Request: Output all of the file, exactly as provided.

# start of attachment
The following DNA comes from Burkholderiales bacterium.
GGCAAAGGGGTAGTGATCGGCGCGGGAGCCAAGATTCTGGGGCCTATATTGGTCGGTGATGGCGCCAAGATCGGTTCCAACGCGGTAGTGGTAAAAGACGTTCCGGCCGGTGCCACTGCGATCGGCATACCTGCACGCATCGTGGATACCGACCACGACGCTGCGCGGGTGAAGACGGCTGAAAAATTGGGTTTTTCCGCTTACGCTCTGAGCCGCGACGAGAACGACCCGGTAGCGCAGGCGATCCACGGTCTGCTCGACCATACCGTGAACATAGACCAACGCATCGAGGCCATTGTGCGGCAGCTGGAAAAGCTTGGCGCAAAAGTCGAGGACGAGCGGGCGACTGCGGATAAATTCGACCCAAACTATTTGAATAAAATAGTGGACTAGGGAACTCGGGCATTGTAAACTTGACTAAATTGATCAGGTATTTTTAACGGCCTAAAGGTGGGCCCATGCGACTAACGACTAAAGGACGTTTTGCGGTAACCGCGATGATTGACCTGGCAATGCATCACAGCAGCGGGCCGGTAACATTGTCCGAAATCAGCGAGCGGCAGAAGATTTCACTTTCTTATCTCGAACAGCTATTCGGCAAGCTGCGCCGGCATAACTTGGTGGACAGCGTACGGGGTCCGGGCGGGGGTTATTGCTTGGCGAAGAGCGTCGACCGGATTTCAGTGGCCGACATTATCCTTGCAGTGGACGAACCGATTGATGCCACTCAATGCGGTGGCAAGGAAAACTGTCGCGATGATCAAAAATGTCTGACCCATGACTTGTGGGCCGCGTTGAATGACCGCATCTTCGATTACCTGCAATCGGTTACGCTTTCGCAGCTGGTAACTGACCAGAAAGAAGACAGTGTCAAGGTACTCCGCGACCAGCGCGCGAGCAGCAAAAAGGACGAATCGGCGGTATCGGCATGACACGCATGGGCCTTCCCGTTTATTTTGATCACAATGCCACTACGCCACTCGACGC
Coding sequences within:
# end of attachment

The following DNA comes from Burkholderiales bacterium.
GGCAAAGGGGTAGTGATCGGCGCGGGAGCCAAGATTCTGGGGCCTATATTGGTCGGTGATGGCGCCAAGATCGGTTCCAACGCGGTAGTGGTAAAAGACGTTCCGGCCGGTGCCACTGCGATCGGCATACCTGCACGCATCGTGGATACCGACCACGACGCTGCGCGGGTGAAGACGGCTGAAAAATTGGGTTTTTCCGCTTACGCTCTGAGCCGCGACGAGAACGACCCGGTAGCGCAGGCGATCCACGGTCTGCTCGACCATACCGTGAACATAGACCAACGCATCGAGGCCATTGTGCGGCAGCTGGAAAAGCTTGGCGCAAAAGTCGAGGACGAGCGGGCGACTGCGGATAAATTCGACCCAAACTATTTGAATAAAATAGTGGACTAGGGAACTCGGGCATTGTAAACTTGACTAAATTGATCAGGTATTTTTAACGGCCTAAAGGTGGGCCCATGCGACTAACGACTAAAGGACGTTTTGCGGTAACCGCGATGATTGACCTGGCAATGCATCACAGCAGCGGGCCGGTAACATTGTCCGAAATCAGCGAGCGGCAGAAGATTTCACTTTCTTATCTCGAACAGCTATTCGGCAAGCTGCGCCGGCATAACTTGGTGGACAGCGTACGGGGTCCGGGCGGGGGTTATTGCTTGGCGAAGAGCGTCGACCGGATTTCAGTGGCCGACATTATCCTTGCAGTGGACGAACCGATTGATGCCACTCAATGCGGTGGCAAGGAAAACTGTCGCGATGATCAAAAATGTCTGACCCATGACTTGTGGGCCGCGTTGAATGACCGCATCTTCGATTACCTGCAATCGGTTACGCTTTCGCAGCTGGTAACTGACCAGAAAGAAGACAGTGTCAAGGTACTCCGCGACCAGCGCGCGAGCAGCAAAAAGGACGAATCGGCGGTATCGGCATGACACGCATGGGCCTTCCCGTTTATTTTGATCACAATGCCACTACGCCACTCGACGC
Coding sequences within: